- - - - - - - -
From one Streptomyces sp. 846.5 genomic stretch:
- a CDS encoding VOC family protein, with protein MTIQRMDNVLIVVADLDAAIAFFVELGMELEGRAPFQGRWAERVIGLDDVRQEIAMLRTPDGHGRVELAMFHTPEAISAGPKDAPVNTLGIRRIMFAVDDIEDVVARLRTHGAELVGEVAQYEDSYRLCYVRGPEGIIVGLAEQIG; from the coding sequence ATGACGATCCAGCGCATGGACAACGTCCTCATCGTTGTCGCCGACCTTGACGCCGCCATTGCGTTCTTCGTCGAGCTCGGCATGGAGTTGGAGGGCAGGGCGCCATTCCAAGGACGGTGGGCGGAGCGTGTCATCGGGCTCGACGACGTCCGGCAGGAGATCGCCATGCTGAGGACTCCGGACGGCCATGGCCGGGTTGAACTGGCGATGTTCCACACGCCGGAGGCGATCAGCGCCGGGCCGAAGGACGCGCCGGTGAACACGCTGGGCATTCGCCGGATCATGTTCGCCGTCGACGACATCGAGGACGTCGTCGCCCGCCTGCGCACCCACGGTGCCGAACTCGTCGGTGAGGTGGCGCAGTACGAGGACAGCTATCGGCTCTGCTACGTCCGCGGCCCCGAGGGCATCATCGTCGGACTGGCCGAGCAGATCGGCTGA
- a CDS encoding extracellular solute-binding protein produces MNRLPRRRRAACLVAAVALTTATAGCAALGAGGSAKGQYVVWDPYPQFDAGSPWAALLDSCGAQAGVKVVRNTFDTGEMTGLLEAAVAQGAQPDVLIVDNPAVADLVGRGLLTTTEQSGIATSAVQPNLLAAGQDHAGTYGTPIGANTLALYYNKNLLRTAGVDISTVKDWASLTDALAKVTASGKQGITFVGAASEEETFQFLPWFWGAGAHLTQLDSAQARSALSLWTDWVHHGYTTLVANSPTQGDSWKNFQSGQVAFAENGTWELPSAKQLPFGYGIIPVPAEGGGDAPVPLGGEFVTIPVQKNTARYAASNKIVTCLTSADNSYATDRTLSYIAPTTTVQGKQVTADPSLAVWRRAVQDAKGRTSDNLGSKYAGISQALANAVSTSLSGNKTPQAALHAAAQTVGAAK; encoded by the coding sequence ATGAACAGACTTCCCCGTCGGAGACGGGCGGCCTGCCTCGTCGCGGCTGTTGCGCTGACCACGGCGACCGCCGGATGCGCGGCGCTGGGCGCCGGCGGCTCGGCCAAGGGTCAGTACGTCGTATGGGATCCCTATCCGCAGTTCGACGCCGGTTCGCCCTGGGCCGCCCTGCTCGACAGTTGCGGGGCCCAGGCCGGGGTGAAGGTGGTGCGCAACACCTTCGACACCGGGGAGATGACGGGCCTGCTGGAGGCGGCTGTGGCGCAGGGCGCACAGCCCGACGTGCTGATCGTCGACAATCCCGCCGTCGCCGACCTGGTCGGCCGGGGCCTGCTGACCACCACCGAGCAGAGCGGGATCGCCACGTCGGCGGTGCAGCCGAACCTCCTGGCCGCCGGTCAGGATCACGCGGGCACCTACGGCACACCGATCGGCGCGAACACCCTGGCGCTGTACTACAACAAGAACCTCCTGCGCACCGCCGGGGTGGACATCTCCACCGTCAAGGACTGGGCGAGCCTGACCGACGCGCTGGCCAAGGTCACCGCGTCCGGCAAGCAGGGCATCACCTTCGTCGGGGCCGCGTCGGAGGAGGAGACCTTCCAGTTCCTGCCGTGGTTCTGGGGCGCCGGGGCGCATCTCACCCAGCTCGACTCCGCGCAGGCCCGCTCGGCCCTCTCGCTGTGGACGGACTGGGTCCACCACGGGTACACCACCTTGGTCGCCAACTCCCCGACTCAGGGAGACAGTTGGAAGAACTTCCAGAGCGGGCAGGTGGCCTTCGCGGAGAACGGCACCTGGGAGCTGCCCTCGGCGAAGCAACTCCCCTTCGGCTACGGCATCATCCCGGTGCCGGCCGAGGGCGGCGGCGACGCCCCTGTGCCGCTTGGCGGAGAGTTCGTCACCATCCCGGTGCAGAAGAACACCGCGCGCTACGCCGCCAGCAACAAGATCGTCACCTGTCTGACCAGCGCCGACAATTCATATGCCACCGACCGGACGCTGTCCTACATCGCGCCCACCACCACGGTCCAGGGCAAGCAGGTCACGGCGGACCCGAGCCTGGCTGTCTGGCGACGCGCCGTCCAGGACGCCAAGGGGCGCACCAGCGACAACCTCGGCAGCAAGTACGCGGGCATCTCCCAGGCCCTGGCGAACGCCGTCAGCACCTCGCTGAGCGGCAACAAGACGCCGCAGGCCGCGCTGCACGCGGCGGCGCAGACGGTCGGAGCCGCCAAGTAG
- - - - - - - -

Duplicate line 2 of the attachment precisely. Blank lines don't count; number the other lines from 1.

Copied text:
- a CDS encoding VOC family protein, with protein MTIQRMDNVLIVVADLDAAIAFFVELGMELEGRAPFQGRWAERVIGLDDVRQEIAMLRTPDGHGRVELAMFHTPEAISAGPKDAPVNTLGIRRIMFAVDDIEDVVARLRTHGAELVGEVAQYEDSYRLCYVRGPEGIIVGLAEQIG; from the coding sequence ATGACGATCCAGCGCATGGACAACGTCCTCATCGTTGTCGCCGACCTTGACGCCGCCATTGCGTTCTTCGTCGAGCTCGGCATGGAGTTGGAGGGCAGGGCGCCATTCCAAGGACGGTGGGCGGAGCGTGTCATCGGGCTCGACGACGTCCGGCAGGAGATCGCCATGCTGAGGACTCCGGACGGCCATGGCCGGGTTGAACTGGCGATGTTCCACACGCCGGAGGCGATCAGCGCCGGGCCGAAGGACGCGCCGGTGAACACGCTGGGCATTCGCCGGATCATGTTCGCCGTCGACGACATCGAGGACGTCGTCGCCCGCCTGCGCACCCACGGTGCCGAACTCGTCGGTGAGGTGGCGCAGTACGAGGACAGCTATCGGCTCTGCTACGTCCGCGGCCCCGAGGGCATCATCGTCGGACTGGCCGAGCAGATCGGCTGA